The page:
Bill would require human trafficking training for AL law enforcement
BIRMINGHAM, AL (WSFA) - Jordan Giddens says he was drugged, assaulted and nearly became a victim of human trafficking back in 2015.
“On the way I started to cry and I said ‘why aren’t you taking me home?’ He said ‘you’ll be fine,’” Giddens recalled.
Giddens believes someone drugged his drink at a Birmingham bar while he was in the restroom.
“We pulled up behind a U-Haul," he stated, “which literally had people with duct taped mouths and their hands behind their back. And at that point I really started to freak out and realize, okay something is wrong.”
Giddens managed to escape, but not all are as fortunate.
Sunny Slaughter is a national anti-human trafficking expert and has participated in several current human trafficking courses for law enforcement in Alabama. She said human trafficking happens in all parts of the state, but warns law enforcement is not properly trained to handle these cases.
State Rep. Merika Coleman, D-Birmingham, is proposing a bill that would require human trafficking training for Alabama’s law enforcement officers. She said law enforcement, at times, miscatagorizes human trafficking victims.
“Often times there are men, women and children that someone may have felt they were prostitutes when actually those are human trafficking victims," Coleman said.
Lt. Darren Beams works with the Tuscaloosa Police Department. He is part of the West Alabama Human Trafficking Task Force in Tuscaloosa County. They provide a human trafficking training block for all of their new hires.
“It also goes for the things of signs to look for when you’re out on these calls in these hotels, these convenient stores, and these places where they may bump into a trafficking situation,” Beams stated.
Beams supports the Coleman’s bill and said, many times, Alabama law enforcement officers don’t understand state and federal laws that they operate under. He said training is especially need for rural police departments where there are “questionable” hotels in rural areas.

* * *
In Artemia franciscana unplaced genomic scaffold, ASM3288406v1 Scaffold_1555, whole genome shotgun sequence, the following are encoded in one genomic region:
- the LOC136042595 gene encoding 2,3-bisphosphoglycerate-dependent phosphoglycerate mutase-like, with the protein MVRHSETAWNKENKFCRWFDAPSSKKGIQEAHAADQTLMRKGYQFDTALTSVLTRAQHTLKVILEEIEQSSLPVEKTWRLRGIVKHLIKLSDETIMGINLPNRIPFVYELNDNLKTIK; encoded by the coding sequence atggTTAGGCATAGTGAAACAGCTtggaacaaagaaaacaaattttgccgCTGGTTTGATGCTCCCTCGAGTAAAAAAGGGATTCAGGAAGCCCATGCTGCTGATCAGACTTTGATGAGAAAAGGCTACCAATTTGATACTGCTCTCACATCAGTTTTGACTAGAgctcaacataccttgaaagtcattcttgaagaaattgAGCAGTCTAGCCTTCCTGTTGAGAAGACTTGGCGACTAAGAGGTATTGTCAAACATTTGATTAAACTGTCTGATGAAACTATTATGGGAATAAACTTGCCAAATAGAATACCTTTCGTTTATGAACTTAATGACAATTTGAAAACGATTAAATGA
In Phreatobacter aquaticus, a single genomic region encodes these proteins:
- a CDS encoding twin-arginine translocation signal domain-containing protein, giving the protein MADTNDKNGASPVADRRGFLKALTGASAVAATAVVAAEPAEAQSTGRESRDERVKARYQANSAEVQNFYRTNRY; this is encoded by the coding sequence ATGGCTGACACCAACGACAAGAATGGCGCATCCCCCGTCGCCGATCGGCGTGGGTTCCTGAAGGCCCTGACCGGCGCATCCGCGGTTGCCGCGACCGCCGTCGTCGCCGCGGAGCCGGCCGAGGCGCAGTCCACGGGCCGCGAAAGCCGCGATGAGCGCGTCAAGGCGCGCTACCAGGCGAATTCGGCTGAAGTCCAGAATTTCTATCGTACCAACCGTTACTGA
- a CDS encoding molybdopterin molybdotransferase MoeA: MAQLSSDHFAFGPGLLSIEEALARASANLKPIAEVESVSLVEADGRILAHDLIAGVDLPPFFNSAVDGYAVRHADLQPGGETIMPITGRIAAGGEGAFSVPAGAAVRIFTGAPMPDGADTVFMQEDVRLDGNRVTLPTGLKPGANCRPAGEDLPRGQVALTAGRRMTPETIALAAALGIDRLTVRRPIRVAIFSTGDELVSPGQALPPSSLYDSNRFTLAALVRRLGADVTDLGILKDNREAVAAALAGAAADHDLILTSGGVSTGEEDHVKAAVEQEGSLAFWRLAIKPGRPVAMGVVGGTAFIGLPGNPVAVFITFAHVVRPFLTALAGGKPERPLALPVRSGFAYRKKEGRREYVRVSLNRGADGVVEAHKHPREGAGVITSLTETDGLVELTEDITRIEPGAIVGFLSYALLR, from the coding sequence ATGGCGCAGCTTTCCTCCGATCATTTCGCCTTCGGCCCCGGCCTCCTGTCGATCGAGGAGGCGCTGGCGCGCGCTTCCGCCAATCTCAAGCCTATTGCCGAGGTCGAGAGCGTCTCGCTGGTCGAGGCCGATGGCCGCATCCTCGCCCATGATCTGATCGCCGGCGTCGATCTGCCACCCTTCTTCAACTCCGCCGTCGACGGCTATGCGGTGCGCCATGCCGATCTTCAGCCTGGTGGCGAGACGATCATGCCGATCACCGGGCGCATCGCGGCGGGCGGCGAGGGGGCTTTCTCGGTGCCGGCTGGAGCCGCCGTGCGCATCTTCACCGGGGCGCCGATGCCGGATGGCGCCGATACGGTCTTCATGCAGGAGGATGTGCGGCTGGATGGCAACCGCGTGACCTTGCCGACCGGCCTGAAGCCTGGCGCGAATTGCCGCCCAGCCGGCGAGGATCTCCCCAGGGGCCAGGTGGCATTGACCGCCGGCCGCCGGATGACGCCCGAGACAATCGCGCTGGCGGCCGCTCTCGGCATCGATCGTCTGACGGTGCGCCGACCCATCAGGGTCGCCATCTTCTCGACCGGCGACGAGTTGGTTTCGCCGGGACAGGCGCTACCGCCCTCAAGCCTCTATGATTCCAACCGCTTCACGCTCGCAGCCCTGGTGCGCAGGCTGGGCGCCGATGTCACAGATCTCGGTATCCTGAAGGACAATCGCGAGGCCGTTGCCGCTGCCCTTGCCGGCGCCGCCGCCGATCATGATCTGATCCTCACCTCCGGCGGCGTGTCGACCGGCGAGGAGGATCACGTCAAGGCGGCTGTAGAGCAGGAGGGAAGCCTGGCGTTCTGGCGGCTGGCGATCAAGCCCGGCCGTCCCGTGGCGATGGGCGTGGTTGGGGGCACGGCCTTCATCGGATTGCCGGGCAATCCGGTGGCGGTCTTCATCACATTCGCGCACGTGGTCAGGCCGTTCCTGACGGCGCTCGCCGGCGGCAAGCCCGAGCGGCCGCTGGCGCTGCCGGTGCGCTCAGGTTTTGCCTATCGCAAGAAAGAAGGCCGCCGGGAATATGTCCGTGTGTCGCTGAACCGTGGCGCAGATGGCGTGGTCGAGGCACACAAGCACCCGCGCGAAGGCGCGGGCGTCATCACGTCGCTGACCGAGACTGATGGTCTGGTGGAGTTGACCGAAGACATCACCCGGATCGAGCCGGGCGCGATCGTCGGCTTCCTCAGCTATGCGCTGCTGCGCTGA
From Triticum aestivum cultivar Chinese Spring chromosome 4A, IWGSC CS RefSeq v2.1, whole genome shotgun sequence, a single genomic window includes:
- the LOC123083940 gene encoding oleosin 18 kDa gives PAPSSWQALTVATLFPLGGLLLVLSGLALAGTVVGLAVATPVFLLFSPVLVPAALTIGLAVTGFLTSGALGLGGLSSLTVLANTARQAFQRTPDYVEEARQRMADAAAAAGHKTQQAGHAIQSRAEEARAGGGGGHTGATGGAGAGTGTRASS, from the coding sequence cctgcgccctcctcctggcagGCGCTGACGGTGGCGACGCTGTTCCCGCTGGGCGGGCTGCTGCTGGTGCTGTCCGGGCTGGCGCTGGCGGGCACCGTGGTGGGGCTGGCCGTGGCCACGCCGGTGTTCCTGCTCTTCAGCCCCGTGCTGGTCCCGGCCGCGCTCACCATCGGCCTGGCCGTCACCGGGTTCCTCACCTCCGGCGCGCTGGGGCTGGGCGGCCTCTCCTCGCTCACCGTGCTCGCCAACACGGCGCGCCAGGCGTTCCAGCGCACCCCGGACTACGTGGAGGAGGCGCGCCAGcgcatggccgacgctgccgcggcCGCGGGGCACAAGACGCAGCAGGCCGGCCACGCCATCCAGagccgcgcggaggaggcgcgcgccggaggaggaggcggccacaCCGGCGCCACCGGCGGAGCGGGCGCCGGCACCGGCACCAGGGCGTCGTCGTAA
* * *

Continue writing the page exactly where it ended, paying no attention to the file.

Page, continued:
Coleman said she would like to see all law enforcement receive training similar to what the Tuscaloosa Police Department gives. She hopes when the bill is proposed, she can create a summit with stakeholders to talk through best practices.
“I am not a law enforcement officer," Coleman admitted. “I want to make sure that the people that will actually end up having to put this in practice let me know what is the best way to get this training to their folks.”
Coleman is also sponsoring other bills to create training for medical personnel and truckers.
“We need to come up with a solution ourselves to make sure all of these entities are trained,” she went on.
She is also sponsoring a bill that would allow someone who is caught by law enforcement for purchasing sex to have their picture exposed.
“We want to serve as a determent from people participating in the illegal activity of prostitution in the state of Alabama,” Coleman explained.
For human trafficking victims, Coleman has a bill that would make sure their photos are not exposed on the internet.
“Prostitution is illegal. That’s one thing," the lawmaker went on. "But I want to make sure victims are not being re-victimized.”
Giddens has worked with Coleman on the legislation and. He has started his own anti-human trafficking organization and is the Finance Director for the Alabama House Democratic Caucus.
“I’ve got to do something about it," he said. "Especially since I’m in a role in a political organization where I can really push for stronger legislation and do something for victims who can’t.”
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